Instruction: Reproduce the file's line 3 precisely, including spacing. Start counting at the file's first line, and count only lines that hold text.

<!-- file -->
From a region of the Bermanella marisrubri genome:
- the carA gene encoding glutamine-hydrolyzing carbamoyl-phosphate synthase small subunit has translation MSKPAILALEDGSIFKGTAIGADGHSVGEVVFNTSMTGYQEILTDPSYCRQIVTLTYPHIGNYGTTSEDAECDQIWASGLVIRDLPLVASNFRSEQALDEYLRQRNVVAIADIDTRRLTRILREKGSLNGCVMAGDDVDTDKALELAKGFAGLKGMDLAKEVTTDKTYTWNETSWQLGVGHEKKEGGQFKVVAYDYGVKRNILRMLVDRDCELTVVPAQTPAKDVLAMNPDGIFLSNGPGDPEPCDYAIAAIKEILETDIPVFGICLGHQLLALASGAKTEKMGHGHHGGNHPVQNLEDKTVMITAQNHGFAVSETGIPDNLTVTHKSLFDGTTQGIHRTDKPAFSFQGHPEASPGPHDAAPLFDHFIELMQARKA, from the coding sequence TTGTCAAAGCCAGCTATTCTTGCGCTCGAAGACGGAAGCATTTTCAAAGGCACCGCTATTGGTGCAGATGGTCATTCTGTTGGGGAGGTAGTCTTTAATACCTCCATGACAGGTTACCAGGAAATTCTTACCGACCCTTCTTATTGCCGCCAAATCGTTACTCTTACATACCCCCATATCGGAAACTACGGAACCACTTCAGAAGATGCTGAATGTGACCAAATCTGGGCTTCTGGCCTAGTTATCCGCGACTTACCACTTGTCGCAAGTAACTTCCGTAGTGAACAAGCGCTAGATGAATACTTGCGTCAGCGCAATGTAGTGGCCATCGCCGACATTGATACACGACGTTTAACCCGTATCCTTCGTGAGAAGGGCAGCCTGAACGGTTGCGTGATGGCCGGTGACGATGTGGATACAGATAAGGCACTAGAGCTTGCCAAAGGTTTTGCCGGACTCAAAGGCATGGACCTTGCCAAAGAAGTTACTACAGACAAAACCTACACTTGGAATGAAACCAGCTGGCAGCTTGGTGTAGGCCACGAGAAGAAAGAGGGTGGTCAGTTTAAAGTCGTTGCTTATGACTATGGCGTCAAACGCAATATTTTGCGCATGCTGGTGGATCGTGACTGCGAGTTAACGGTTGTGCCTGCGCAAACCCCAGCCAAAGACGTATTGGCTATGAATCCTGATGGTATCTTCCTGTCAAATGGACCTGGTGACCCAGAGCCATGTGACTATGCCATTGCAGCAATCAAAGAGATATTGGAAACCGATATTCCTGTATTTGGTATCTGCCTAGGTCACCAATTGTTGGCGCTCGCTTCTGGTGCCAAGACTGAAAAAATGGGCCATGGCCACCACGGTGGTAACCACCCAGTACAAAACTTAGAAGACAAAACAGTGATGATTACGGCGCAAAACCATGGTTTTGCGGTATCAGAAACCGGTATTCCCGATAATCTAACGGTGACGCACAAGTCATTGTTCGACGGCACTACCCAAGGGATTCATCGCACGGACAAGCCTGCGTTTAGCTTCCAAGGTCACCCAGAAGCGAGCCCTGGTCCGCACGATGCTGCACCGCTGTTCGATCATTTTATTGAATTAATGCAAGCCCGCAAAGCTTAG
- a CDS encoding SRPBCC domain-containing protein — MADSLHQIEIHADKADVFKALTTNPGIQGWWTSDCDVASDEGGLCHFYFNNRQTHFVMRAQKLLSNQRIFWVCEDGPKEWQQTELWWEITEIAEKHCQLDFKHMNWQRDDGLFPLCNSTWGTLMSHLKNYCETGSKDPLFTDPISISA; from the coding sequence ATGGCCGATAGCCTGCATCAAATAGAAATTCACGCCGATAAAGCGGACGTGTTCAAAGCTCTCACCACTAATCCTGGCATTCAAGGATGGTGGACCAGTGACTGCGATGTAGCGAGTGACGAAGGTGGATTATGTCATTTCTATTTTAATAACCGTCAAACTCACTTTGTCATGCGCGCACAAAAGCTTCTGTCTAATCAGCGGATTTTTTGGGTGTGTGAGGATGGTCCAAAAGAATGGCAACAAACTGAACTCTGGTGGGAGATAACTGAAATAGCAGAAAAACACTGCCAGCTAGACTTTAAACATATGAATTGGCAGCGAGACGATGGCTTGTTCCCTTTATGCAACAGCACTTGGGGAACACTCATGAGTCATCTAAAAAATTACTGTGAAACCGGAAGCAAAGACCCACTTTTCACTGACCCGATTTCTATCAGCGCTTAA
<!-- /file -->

- a CDS encoding SRPBCC domain-containing protein — MADSLHQIEIHADKADVFKALTTNPGIQGWWTSDCDVASDEGGLCHFYFNNRQTHFVMRAQKLLSNQRIFWVCEDGPKEWQQTELWWEITEIAEKHCQLDFKHMNWQRDDGLFPLCNSTWGTLMSHLKNYCETGSKDPLFTDPISISA; from the coding sequence ATGGCCGATAGCCTGCATCAAATAGAAATTCACGCCGATAAAGCGGACGTGTTCAAAGCTCTCACCACTAATCCTGGCATTCAAGGATGGTGGACCAGTGACTGCGATGTAGCGAGTGACGAAGGTGGATTATGTCATTTCTATTTTAATAACCGTCAAACTCACTTTGTCATGCGCGCACAAAAGCTTCTGTCTAATCAGCGGATTTTTTGGGTGTGTGAGGATGGTCCAAAAGAATGGCAACAAACTGAACTCTGGTGGGAGATAACTGAAATAGCAGAAAAACACTGCCAGCTAGACTTTAAACATATGAATTGGCAGCGAGACGATGGCTTGTTCCCTTTATGCAACAGCACTTGGGGAACACTCATGAGTCATCTAAAAAATTACTGTGAAACCGGAAGCAAAGACCCACTTTTCACTGACCCGATTTCTATCAGCGCTTAA